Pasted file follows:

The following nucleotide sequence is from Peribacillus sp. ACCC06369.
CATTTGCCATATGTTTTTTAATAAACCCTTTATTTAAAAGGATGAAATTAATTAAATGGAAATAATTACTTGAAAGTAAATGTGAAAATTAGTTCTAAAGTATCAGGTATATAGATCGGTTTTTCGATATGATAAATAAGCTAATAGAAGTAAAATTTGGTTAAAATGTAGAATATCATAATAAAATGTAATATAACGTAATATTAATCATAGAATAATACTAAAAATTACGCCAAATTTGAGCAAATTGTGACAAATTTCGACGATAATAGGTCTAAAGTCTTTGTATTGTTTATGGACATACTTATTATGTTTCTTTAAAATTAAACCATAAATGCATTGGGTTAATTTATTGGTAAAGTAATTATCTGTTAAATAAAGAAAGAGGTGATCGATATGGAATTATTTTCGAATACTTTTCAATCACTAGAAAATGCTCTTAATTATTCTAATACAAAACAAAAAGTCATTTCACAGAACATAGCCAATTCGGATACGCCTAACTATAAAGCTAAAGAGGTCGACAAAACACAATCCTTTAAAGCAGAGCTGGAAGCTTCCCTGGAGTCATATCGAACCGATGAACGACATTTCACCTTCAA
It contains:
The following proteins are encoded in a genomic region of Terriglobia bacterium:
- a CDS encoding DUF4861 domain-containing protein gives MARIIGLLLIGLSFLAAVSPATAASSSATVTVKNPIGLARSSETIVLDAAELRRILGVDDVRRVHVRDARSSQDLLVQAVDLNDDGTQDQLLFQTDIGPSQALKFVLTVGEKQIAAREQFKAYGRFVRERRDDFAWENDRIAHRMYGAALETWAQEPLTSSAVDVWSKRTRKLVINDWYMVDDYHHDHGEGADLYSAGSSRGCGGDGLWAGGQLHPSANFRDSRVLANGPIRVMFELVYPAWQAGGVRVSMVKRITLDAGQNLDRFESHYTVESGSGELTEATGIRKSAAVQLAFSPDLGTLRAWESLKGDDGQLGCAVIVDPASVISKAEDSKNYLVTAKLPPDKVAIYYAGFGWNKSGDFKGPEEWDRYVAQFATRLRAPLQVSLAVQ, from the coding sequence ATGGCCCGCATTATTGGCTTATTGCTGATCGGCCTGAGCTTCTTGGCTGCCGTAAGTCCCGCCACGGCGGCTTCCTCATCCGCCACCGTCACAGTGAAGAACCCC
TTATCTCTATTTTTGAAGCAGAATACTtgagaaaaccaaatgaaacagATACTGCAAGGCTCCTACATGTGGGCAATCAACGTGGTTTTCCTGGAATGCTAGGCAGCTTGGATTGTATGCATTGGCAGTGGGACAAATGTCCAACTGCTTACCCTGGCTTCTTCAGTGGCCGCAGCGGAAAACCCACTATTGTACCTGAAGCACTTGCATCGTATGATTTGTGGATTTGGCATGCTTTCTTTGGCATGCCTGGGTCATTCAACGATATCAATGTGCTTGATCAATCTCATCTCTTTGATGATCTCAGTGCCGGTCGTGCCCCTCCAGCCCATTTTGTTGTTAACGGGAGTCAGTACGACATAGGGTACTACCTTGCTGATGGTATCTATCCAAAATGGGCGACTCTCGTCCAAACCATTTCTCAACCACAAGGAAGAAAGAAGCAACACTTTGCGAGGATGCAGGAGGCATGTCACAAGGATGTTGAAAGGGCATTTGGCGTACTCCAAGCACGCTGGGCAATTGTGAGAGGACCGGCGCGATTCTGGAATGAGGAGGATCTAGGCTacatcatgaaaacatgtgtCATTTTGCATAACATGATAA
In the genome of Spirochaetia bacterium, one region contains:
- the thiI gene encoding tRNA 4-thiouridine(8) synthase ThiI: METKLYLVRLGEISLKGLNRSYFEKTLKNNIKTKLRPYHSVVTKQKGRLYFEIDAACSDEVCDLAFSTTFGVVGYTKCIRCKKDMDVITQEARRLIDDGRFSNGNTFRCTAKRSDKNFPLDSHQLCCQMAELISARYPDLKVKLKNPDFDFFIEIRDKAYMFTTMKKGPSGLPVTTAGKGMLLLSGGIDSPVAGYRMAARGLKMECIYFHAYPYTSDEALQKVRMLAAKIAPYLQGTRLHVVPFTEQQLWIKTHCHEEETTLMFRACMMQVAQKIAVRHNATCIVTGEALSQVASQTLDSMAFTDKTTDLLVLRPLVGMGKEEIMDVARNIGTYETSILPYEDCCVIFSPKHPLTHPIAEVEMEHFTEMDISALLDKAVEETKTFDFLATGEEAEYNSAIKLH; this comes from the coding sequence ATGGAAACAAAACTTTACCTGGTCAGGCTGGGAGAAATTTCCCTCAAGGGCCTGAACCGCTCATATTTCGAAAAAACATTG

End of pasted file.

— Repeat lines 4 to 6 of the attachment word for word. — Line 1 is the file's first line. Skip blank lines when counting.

The following proteins are encoded in a genomic region of Terriglobia bacterium:
- a CDS encoding DUF4861 domain-containing protein gives MARIIGLLLIGLSFLAAVSPATAASSSATVTVKNPIGLARSSETIVLDAAELRRILGVDDVRRVHVRDARSSQDLLVQAVDLNDDGTQDQLLFQTDIGPSQALKFVLTVGEKQIAAREQFKAYGRFVRERRDDFAWENDRIAHRMYGAALETWAQEPLTSSAVDVWSKRTRKLVINDWYMVDDYHHDHGEGADLYSAGSSRGCGGDGLWAGGQLHPSANFRDSRVLANGPIRVMFELVYPAWQAGGVRVSMVKRITLDAGQNLDRFESHYTVESGSGELTEATGIRKSAAVQLAFSPDLGTLRAWESLKGDDGQLGCAVIVDPASVISKAEDSKNYLVTAKLPPDKVAIYYAGFGWNKSGDFKGPEEWDRYVAQFATRLRAPLQVSLAVQ, from the coding sequence ATGGCCCGCATTATTGGCTTATTGCTGATCGGCCTGAGCTTCTTGGCTGCCGTAAGTCCCGCCACGGCGGCTTCCTCATCCGCCACCGTCACAGTGAAGAACCCC
TTATCTCTATTTTTGAAGCAGAATACTtgagaaaaccaaatgaaacagATACTGCAAGGCTCCTACATGTGGGCAATCAACGTGGTTTTCCTGGAATGCTAGGCAGCTTGGATTGTATGCATTGGCAGTGGGACAAATGTCCAACTGCTTACCCTGGCTTCTTCAGTGGCCGCAGCGGAAAACCCACTATTGTACCTGAAGCACTTGCATCGTATGATTTGTGGATTTGGCATGCTTTCTTTGGCATGCCTGGGTCATTCAACGATATCAATGTGCTTGATCAATCTCATCTCTTTGATGATCTCAGTGCCGGTCGTGCCCCTCCAGCCCATTTTGTTGTTAACGGGAGTCAGTACGACATAGGGTACTACCTTGCTGATGGTATCTATCCAAAATGGGCGACTCTCGTCCAAACCATTTCTCAACCACAAGGAAGAAAGAAGCAACACTTTGCGAGGATGCAGGAGGCATGTCACAAGGATGTTGAAAGGGCATTTGGCGTACTCCAAGCACGCTGGGCAATTGTGAGAGGACCGGCGCGATTCTGGAATGAGGAGGATCTAGGCTacatcatgaaaacatgtgtCATTTTGCATAACATGATAA